Brought tears to my eyes…
Travel day today. Leaving shortly to fly back to California. I’ll try to answer or follow up on as many emails as I can along the way. There are hundreds of meaningful ones, including more condolances than I’m willing to count.
The memorial service for Mom was, of course, beautiful. I’ll miss her “turribly,” as she used to say. And love her bunches, as I still hear her saying.
What amazes me, in the retrospect I am now gaining on her life, is that she lived it completely both in the energy she put into every moment of it, and in the fact that she had done everything she had wanted with her ninety years.
So many lives end too soon with too much left undone; or linger far beyond the point when they cease being the complete person everybody remembers and wishes were either still here or mercifully gone. Mom’s life was like a symphony in three long movements that roughly corresponded to her roles as a young woman, a mother, and a grandmother. Last week she performed the finale of her third movement, closing with a sweet sustained chord.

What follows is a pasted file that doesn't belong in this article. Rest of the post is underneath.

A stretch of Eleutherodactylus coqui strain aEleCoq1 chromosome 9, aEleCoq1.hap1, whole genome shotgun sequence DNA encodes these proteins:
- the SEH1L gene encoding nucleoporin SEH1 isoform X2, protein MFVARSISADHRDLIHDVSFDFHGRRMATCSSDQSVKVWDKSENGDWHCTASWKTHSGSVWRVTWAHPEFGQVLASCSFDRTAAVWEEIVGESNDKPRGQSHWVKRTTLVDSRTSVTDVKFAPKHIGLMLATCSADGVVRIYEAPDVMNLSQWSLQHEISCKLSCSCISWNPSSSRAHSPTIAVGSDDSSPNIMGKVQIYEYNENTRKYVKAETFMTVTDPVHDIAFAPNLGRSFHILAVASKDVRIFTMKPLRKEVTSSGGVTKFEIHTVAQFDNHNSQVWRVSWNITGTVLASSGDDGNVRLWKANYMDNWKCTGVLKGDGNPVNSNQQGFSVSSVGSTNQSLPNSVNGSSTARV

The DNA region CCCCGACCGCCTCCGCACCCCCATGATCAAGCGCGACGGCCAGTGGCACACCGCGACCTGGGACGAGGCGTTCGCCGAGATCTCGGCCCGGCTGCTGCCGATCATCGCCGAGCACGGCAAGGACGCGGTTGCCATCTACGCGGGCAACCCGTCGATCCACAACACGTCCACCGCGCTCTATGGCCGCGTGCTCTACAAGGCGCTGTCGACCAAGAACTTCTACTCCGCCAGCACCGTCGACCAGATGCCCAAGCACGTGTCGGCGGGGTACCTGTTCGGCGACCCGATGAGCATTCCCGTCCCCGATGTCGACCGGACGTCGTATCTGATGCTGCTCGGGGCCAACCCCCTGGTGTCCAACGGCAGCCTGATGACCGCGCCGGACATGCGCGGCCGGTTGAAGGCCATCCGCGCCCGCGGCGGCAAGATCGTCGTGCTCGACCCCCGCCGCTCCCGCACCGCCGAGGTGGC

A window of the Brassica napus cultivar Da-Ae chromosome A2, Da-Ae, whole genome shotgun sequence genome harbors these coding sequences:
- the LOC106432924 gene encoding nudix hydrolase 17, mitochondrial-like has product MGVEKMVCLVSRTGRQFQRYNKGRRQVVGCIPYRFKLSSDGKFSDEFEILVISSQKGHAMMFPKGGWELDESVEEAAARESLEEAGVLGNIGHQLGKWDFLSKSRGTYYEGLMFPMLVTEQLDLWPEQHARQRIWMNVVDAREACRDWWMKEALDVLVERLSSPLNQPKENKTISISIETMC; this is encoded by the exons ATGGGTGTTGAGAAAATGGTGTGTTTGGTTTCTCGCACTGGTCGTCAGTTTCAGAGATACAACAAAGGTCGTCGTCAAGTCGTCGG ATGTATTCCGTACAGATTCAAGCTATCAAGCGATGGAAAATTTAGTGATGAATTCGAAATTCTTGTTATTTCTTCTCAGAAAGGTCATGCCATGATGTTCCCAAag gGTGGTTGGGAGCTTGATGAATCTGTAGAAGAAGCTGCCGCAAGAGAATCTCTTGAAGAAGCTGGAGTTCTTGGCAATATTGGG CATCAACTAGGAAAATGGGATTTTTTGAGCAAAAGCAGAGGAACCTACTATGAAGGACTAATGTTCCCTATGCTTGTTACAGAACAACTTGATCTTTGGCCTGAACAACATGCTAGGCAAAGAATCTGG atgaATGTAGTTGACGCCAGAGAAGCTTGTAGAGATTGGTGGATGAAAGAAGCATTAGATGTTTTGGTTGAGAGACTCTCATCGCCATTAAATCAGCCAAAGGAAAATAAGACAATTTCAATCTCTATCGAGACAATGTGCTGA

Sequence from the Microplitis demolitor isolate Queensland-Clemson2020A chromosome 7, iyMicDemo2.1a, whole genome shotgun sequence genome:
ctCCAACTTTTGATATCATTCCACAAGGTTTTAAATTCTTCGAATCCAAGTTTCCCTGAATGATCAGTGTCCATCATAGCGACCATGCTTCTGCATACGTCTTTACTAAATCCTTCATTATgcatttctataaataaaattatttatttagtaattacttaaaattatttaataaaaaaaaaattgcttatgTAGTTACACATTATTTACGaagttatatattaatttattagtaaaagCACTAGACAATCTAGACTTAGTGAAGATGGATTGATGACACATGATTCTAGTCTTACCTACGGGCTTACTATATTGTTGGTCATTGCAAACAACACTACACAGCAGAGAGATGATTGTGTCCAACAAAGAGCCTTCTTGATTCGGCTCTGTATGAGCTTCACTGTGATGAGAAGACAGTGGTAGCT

How many of us will be blessed to live out a life like that? Or to be taught how to live by one of the good rare souls who does?
I’m glad the way Mom passed gave me even as painful as it was for her to struggle, almost successfully, to overcome the damage done to her body a chance to introduce the world to one of the best examples of a good life, well lived. If she had died any faster or slower, all this sharing might never have happened, simply because I would not have found the time. She made it for me, and for the rest of us.
At her memorial service I said Mom’s simple prairie philosophy was the one Garrison Keillor summarizes at the close of his daily Writer’s Almanac: Be well, do good work, and stay in touch.
Nobody did any of them better.
And now, as she so often said, it’s time to get back to work [Doc Searls Weblog]